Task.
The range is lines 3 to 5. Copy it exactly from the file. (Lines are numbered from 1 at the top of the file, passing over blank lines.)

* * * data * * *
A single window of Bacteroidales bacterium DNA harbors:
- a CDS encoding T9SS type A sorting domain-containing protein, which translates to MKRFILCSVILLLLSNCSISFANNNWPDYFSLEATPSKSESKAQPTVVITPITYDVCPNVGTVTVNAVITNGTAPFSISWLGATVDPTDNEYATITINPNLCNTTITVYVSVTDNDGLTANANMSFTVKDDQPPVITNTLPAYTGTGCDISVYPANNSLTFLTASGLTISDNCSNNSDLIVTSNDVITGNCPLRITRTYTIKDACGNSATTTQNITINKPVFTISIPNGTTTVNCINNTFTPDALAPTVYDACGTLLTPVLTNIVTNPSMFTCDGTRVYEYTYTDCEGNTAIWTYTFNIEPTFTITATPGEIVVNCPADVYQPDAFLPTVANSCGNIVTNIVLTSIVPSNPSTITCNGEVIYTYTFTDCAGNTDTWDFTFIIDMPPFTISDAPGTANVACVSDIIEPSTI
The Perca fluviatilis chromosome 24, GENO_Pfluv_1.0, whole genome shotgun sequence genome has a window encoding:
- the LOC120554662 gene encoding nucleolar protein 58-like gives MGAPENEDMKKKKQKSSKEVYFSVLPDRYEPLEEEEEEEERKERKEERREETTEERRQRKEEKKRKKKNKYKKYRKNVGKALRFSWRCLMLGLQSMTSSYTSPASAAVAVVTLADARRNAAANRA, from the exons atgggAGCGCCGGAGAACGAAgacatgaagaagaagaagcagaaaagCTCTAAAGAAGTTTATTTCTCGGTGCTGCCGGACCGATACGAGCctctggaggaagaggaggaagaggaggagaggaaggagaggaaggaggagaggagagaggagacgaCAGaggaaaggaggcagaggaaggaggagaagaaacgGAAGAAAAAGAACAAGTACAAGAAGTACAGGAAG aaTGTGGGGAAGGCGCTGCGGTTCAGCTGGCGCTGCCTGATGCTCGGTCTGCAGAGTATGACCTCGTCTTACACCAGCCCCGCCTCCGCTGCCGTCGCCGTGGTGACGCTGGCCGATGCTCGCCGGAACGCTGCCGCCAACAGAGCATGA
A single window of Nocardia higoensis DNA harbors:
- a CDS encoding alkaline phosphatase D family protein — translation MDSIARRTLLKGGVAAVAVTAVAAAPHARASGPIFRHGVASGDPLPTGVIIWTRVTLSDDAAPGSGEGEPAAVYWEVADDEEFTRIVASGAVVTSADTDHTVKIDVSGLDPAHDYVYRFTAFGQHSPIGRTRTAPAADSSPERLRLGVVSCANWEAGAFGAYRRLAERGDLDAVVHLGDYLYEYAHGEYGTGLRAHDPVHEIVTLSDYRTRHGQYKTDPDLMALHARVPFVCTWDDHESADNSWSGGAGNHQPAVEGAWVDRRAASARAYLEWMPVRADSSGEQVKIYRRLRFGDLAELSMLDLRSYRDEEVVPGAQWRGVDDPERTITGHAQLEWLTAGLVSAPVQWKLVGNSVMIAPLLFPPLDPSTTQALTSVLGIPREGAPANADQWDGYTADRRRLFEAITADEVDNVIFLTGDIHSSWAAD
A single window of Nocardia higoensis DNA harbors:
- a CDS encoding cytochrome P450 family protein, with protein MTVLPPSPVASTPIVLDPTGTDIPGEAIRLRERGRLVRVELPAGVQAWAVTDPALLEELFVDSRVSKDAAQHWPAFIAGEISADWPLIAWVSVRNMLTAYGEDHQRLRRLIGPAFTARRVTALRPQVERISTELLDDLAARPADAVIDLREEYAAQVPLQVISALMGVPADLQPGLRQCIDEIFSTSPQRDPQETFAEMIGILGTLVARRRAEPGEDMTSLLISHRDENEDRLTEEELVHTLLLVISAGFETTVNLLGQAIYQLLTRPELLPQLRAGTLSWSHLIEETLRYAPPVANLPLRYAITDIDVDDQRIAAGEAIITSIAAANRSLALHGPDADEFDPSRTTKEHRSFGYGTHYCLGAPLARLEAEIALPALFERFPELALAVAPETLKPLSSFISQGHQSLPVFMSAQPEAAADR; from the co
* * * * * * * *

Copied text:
The Perca fluviatilis chromosome 24, GENO_Pfluv_1.0, whole genome shotgun sequence genome has a window encoding:
- the LOC120554662 gene encoding nucleolar protein 58-like gives MGAPENEDMKKKKQKSSKEVYFSVLPDRYEPLEEEEEEEERKERKEERREETTEERRQRKEEKKRKKKNKYKKYRKNVGKALRFSWRCLMLGLQSMTSSYTSPASAAVAVVTLADARRNAAANRA, from the exons atgggAGCGCCGGAGAACGAAgacatgaagaagaagaagcagaaaagCTCTAAAGAAGTTTATTTCTCGGTGCTGCCGGACCGATACGAGCctctggaggaagaggaggaagaggaggagaggaaggagaggaaggaggagaggagagaggagacgaCAGaggaaaggaggcagaggaaggaggagaagaaacgGAAGAAAAAGAACAAGTACAAGAAGTACAGGAAG aaTGTGGGGAAGGCGCTGCGGTTCAGCTGGCGCTGCCTGATGCTCGGTCTGCAGAGTATGACCTCGTCTTACACCAGCCCCGCCTCCGCTGCCGTCGCCGTGGTGACGCTGGCCGATGCTCGCCGGAACGCTGCCGCCAACAGAGCATGA
A single window of Nocardia higoensis DNA harbors: